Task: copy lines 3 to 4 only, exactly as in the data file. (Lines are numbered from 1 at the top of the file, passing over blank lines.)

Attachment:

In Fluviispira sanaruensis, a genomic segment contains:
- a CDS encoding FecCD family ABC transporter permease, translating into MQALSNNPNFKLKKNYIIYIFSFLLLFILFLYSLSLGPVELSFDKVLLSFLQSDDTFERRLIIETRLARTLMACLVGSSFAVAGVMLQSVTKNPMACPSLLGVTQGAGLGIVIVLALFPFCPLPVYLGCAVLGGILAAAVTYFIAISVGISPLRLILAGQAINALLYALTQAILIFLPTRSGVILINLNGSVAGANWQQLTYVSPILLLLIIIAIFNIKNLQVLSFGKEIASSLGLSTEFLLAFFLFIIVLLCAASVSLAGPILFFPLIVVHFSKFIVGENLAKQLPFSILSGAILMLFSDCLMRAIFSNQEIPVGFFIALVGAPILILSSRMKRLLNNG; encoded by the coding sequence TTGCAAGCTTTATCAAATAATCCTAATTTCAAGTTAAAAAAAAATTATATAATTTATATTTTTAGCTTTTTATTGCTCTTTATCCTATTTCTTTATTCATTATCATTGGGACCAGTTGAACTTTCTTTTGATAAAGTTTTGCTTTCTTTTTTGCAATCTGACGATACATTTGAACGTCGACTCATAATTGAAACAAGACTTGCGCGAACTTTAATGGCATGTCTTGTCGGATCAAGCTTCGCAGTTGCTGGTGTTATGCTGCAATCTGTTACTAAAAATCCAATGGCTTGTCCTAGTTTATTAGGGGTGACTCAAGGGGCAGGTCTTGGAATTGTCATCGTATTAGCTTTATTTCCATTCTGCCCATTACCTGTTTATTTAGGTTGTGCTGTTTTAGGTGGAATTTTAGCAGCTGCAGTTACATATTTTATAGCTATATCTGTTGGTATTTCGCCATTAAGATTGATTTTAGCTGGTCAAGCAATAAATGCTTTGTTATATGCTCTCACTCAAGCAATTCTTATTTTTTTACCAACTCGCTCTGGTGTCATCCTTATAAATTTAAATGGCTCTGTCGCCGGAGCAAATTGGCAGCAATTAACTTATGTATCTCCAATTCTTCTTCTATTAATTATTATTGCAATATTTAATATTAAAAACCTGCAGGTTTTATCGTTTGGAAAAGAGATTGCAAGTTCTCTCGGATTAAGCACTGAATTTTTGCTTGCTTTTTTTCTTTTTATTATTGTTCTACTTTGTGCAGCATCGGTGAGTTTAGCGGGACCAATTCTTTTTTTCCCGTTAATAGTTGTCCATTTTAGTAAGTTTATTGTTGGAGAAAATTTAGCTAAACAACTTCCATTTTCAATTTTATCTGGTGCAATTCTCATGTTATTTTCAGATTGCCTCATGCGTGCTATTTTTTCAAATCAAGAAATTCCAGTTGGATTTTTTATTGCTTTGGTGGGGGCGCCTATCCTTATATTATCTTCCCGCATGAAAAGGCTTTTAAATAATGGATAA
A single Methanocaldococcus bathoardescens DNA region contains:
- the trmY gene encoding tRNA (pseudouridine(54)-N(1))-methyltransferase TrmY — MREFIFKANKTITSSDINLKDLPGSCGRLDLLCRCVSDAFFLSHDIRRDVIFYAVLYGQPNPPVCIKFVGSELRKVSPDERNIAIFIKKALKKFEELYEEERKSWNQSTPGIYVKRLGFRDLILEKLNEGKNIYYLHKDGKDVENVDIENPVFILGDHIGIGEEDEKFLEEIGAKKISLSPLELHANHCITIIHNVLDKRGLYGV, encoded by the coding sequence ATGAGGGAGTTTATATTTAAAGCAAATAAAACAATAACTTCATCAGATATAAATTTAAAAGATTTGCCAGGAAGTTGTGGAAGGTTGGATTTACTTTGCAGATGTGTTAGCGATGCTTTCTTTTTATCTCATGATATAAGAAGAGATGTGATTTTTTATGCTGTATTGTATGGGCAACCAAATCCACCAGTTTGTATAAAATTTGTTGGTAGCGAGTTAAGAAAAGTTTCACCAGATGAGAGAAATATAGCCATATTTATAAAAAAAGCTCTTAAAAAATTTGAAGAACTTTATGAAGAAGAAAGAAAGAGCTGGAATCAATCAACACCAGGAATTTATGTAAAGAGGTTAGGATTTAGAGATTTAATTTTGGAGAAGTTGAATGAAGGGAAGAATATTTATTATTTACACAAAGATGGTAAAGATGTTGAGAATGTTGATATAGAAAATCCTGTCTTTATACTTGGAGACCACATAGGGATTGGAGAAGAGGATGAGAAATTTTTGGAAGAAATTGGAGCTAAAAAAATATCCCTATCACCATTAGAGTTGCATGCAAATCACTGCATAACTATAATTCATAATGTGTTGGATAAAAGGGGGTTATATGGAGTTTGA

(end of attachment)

A single Methanocaldococcus bathoardescens DNA region contains:
- the trmY gene encoding tRNA (pseudouridine(54)-N(1))-methyltransferase TrmY — MREFIFKANKTITSSDINLKDLPGSCGRLDLLCRCVSDAFFLSHDIRRDVIFYAVLYGQPNPPVCIKFVGSELRKVSPDERNIAIFIKKALKKFEELYEEERKSWNQSTPGIYVKRLGFRDLILEKLNEGKNIYYLHKDGKDVENVDIENPVFILGDHIGIGEEDEKFLEEIGAKKISLSPLELHANHCITIIHNVLDKRGLYGV, encoded by the coding sequence ATGAGGGAGTTTATATTTAAAGCAAATAAAACAATAACTTCATCAGATATAAATTTAAAAGATTTGCCAGGAAGTTGTGGAAGGTTGGATTTACTTTGCAGATGTGTTAGCGATGCTTTCTTTTTATCTCATGATATAAGAAGAGATGTGATTTTTTATGCTGTATTGTATGGGCAACCAAATCCACCAGTTTGTATAAAATTTGTTGGTAGCGAGTTAAGAAAAGTTTCACCAGATGAGAGAAATATAGCCATATTTATAAAAAAAGCTCTTAAAAAATTTGAAGAACTTTATGAAGAAGAAAGAAAGAGCTGGAATCAATCAACACCAGGAATTTATGTAAAGAGGTTAGGATTTAGAGATTTAATTTTGGAGAAGTTGAATGAAGGGAAGAATATTTATTATTTACACAAAGATGGTAAAGATGTTGAGAATGTTGATATAGAAAATCCTGTCTTTATACTTGGAGACCACATAGGGATTGGAGAAGAGGATGAGAAATTTTTGGAAGAAATTGGAGCTAAAAAAATATCCCTATCACCATTAGAGTTGCATGCAAATCACTGCATAACTATAATTCATAATGTGTTGGATAAAAGGGGGTTATATGGAGTTTGA